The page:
Solar energy powers hatcheries
By Matt Jones
With heightened awareness of climate change, and consumers demanding sustainability and as little environmental footprint as possible, marrying renewable energy projects with hatcheries and other aquaculture operations makes perfect sense.
While solar projects have been installed at hatcheries, several companies are selling, or are ramping up towards selling, solar power systems to incorporate into water-based industries to help offset energy usage.
In Michigan, USA, an initiative by Gov. Gretchen Whitmer saw the creation of a “sprint team” focused on launching pilot projects to incorporate renewable energy at state parks and fish hatcheries. The first pilot project at the Oden Fish Hatchery is currently in planning stages. According to Department of Natural Resources (DNR) fisheries manager Aaron Switzer, a request for proposal has been issued with the aim of awarding the contract in February of 2020 and to have construction completed by December 2020.
“The reason hatcheries were picked because the six fish hatcheries are a very high energy consumer for the DNR’s energy budget,” said Switzer. “Six hatcheries consume about 15 per cent of the total energy budget for the DNR. How can we subsidize our energy usage with a renewable?”
The plan is to install roughly an acre of solar panels on the roofs of large outdoor raceway buildings. There’s also a space adjacent to their broodstock facility which could be cleared to potentially install another three to four acres. The pilot project will not completely replace conventional energy usage – the Oden hatchery is the highest energy consumer of the six state hatcheries and it would take more than ten acres of solar array to produce enough power. Specific metrics for the success or failure of the pilot project are still being determined.
In 2016, the Cayuse Mountain Fire burned more than 18,000 acres and destroyed 14 tribal homes belonging to the Spokane Tribe of Indians in Washington State. In response, the tribe formed the Children of the Sun Solar Initiative, investing in 650 kilowatts of solar capacity and, eventually, battery storage that will save more than $2.8 million over 35 years. The Tribal Fish Hatchery was one of the buildings to have solar panels installed.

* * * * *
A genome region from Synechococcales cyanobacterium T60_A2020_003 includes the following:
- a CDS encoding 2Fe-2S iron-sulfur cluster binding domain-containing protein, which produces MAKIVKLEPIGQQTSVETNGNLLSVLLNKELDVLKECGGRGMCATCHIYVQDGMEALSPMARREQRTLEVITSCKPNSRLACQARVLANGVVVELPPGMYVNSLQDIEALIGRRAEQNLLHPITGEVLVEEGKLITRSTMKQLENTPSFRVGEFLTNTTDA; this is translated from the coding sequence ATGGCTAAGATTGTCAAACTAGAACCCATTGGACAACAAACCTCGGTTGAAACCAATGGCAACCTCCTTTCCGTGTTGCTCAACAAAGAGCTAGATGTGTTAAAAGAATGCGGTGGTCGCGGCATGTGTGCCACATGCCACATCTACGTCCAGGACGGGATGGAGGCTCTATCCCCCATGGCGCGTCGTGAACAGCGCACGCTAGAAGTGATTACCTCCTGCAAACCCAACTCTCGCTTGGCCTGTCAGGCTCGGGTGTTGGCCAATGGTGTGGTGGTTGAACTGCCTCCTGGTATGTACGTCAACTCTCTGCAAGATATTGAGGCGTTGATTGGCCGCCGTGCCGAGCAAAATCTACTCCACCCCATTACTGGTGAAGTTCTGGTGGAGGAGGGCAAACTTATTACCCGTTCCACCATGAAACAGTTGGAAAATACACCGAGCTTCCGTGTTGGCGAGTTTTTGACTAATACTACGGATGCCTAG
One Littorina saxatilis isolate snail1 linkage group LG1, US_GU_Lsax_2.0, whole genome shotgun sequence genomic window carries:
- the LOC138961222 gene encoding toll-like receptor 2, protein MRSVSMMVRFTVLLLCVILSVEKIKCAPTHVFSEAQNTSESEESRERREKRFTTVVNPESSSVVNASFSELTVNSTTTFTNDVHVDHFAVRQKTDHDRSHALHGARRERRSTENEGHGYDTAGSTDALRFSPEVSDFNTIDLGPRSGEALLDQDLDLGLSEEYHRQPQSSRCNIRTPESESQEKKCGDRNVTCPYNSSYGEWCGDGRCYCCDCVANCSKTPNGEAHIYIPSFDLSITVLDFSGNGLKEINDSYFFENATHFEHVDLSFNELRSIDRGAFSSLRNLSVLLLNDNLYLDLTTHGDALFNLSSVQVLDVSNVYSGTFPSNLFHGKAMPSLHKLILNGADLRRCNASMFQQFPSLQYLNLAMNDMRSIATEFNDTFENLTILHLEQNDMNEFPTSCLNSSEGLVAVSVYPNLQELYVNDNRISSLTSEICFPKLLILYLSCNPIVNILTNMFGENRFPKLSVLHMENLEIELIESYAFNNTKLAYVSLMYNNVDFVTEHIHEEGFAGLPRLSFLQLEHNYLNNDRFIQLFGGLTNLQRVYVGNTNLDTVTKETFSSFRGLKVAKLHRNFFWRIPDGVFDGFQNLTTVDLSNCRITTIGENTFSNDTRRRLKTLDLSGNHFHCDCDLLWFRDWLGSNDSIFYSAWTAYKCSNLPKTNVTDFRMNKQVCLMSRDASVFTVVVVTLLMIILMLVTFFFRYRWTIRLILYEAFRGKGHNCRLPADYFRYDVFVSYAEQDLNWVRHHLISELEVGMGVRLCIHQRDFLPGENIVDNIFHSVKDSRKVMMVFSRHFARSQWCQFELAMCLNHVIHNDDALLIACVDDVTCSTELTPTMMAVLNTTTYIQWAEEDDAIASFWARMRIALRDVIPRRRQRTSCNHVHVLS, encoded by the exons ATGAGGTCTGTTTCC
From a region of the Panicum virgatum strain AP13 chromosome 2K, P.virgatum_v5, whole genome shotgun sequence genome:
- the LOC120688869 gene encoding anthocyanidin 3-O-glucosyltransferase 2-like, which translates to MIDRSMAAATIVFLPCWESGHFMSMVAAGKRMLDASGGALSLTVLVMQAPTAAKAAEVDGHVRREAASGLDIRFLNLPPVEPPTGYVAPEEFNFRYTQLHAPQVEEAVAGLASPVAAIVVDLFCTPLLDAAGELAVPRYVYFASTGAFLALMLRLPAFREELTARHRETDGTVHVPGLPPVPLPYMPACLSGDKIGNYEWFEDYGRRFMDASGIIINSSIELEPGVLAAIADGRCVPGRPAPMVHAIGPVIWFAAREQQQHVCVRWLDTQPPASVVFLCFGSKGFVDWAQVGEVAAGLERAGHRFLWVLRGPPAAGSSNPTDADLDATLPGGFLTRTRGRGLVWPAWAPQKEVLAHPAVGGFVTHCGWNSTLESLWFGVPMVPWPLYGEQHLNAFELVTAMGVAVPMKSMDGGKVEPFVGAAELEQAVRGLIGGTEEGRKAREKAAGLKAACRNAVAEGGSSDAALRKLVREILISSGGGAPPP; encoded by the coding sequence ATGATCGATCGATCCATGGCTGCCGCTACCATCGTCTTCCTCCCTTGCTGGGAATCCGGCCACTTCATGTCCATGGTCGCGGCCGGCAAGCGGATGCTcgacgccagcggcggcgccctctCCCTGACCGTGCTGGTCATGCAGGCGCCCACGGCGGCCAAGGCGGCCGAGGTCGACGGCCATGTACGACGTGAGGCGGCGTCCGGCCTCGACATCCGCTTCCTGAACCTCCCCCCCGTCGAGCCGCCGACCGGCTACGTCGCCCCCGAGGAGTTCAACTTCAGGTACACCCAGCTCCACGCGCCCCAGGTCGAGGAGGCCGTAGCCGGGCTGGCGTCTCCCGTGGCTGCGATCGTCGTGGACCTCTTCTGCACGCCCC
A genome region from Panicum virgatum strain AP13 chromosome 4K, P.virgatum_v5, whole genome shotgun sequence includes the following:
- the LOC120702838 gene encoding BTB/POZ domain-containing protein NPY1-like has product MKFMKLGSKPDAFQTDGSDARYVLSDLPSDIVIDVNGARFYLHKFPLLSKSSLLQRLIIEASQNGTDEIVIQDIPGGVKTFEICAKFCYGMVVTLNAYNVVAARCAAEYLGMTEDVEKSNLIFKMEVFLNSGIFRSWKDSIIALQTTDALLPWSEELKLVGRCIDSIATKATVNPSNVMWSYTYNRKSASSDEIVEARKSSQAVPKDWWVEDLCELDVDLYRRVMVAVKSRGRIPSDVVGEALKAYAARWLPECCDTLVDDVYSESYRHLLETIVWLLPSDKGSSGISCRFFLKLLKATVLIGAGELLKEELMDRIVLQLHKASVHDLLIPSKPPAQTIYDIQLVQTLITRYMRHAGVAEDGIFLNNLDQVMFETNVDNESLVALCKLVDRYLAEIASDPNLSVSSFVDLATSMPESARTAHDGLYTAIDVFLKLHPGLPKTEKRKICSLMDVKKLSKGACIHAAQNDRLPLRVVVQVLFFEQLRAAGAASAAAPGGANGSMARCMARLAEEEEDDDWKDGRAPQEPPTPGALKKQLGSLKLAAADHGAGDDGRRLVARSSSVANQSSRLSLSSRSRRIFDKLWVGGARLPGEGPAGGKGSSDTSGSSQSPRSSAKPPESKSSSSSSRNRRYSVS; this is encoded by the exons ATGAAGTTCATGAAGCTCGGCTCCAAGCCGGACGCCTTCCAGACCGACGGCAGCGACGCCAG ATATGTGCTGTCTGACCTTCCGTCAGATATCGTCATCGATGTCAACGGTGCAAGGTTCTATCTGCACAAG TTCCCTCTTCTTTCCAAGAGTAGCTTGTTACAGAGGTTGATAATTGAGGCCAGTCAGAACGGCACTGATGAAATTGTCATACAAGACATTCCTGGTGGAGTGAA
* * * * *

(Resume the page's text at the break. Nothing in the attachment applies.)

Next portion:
“Through this new solar project, the Spokane Tribe of Indians is building energy security and resilience, while providing solar education and workforce training,” said Tanksi Clairmont, director of the Tribal Solar Accelerator Fund.
Several companies have made solar arrays for water-based operations a part of their business.
California-based Natural Current sell Savior brand floating water systems for a variety of purposes and clients, from hatcheries and open water aquaculture operations to backyard pools. The company sells solar pump and filter systems and water heaters at a variety of horse powers.
“This technology has been proven now for over 10 to 15 years,” said Natural Current CEO Michael Evingham. “Now there’s a lower risk factor for adoption. I’ve been doing it for 12 years now and we have zero returns out of over 10,000 customers. DC solar power direct pump systems are the way to go, with a hybrid setup with an AC pump for nighttime operation.”
Australia-based FloatPac is ramping up sale of its floating solar panel arrays, completing its first installation this past April. CEO Gavin Hodgins said the company began manufacturing inflatable lift bags and salvage bags for the Australian Navy. Within the last decade, the company has been examining ways to utilize its inflatable bag and StackPac bins in a solar power application.
FloatPac is currently testing what type of panels and batteries to use, and starting work on further trials in Cambodia and Vietnam. Hodgins noted, however, that solar won’t be a fit with every type of aquaculture operations.
“Obviously in, say, shrimp or prawn farming, the light coming into the water is very important for the growth of the animals, so we’d be blocking sunlight to be able to catch the power on the feeder panels,” said Hodgins.
Hodgins speculates that the end-product will be modular with a range of systems, such as a 10-kilowatt system up to a 100-kilowatt system.